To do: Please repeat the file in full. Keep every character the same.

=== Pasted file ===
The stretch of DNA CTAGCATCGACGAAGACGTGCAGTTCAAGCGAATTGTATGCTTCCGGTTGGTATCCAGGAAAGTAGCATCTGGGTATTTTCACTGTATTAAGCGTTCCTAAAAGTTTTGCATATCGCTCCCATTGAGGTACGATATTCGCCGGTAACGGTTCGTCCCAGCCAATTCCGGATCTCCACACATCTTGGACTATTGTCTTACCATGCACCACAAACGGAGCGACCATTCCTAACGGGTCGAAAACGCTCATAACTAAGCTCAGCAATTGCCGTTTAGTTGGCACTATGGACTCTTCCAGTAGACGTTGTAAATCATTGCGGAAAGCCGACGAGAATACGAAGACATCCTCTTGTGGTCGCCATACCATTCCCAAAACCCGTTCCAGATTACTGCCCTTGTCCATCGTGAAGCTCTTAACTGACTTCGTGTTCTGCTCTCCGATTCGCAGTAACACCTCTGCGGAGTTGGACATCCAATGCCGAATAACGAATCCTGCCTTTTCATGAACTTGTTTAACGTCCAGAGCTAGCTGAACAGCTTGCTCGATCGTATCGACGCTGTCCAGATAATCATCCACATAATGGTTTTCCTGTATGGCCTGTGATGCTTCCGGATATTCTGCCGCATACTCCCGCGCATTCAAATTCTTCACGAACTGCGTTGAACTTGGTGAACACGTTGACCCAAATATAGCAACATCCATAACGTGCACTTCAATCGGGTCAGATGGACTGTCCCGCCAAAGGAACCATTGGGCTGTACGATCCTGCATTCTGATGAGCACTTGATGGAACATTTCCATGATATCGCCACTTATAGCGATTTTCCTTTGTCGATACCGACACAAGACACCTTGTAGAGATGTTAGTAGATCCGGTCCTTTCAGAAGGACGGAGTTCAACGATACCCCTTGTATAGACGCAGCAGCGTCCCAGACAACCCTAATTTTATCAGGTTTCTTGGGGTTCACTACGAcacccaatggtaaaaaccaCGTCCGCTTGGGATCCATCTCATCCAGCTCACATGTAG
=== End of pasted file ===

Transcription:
The stretch of DNA CTAGCATCGACGAAGACGTGCAGTTCAAGCGAATTGTATGCTTCCGGTTGGTATCCAGGAAAGTAGCATCTGGGTATTTTCACTGTATTAAGCGTTCCTAAAAGTTTTGCATATCGCTCCCATTGAGGTACGATATTCGCCGGTAACGGTTCGTCCCAGCCAATTCCGGATCTCCACACATCTTGGACTATTGTCTTACCATGCACCACAAACGGAGCGACCATTCCTAACGGGTCGAAAACGCTCATAACTAAGCTCAGCAATTGCCGTTTAGTTGGCACTATGGACTCTTCCAGTAGACGTTGTAAATCATTGCGGAAAGCCGACGAGAATACGAAGACATCCTCTTGTGGTCGCCATACCATTCCCAAAACCCGTTCCAGATTACTGCCCTTGTCCATCGTGAAGCTCTTAACTGACTTCGTGTTCTGCTCTCCGATTCGCAGTAACACCTCTGCGGAGTTGGACATCCAATGCCGAATAACGAATCCTGCCTTTTCATGAACTTGTTTAACGTCCAGAGCTAGCTGAACAGCTTGCTCGATCGTATCGACGCTGTCCAGATAATCATCCACATAATGGTTTTCCTGTATGGCCTGTGATGCTTCCGGATATTCTGCCGCATACTCCCGCGCATTCAAATTCTTCACGAACTGCGTTGAACTTGGTGAACACGTTGACCCAAATATAGCAACATCCATAACGTGCACTTCAATCGGGTCAGATGGACTGTCCCGCCAAAGGAACCATTGGGCTGTACGATCCTGCATTCTGATGAGCACTTGATGGAACATTTCCATGATATCGCCACTTATAGCGATTTTCCTTTGTCGATACCGACACAAGACACCTTGTAGAGATGTTAGTAGATCCGGTCCTTTCAGAAGGACGGAGTTCAACGATACCCCTTGTATAGACGCAGCAGCGTCCCAGACAACCCTAATTTTATCAGGTTTCTTGGGGTTCACTACGAcacccaatggtaaaaaccaCGTCCGCTTGGGATCCATCTCATCCAGCTCACATGTAG